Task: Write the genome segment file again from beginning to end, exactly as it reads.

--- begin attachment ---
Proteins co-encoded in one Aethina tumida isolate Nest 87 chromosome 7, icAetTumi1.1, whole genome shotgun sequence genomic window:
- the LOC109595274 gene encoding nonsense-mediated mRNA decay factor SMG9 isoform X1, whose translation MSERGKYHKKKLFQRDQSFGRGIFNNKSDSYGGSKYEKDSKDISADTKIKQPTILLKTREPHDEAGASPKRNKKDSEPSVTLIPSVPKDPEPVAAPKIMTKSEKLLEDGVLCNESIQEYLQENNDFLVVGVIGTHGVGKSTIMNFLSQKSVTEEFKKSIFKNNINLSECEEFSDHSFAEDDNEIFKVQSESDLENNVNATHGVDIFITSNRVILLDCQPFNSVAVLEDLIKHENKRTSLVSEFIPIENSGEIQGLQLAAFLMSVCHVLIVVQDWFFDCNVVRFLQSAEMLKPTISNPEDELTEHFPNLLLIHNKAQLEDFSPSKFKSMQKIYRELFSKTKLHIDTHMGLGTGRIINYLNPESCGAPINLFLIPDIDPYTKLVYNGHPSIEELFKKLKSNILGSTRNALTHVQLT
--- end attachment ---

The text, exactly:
Proteins co-encoded in one Aethina tumida isolate Nest 87 chromosome 7, icAetTumi1.1, whole genome shotgun sequence genomic window:
- the LOC109595274 gene encoding nonsense-mediated mRNA decay factor SMG9 isoform X1, whose translation MSERGKYHKKKLFQRDQSFGRGIFNNKSDSYGGSKYEKDSKDISADTKIKQPTILLKTREPHDEAGASPKRNKKDSEPSVTLIPSVPKDPEPVAAPKIMTKSEKLLEDGVLCNESIQEYLQENNDFLVVGVIGTHGVGKSTIMNFLSQKSVTEEFKKSIFKNNINLSECEEFSDHSFAEDDNEIFKVQSESDLENNVNATHGVDIFITSNRVILLDCQPFNSVAVLEDLIKHENKRTSLVSEFIPIENSGEIQGLQLAAFLMSVCHVLIVVQDWFFDCNVVRFLQSAEMLKPTISNPEDELTEHFPNLLLIHNKAQLEDFSPSKFKSMQKIYRELFSKTKLHIDTHMGLGTGRIINYLNPESCGAPINLFLIPDIDPYTKLVYNGHPSIEELFKKLKSNILGSTRNALTHVQLT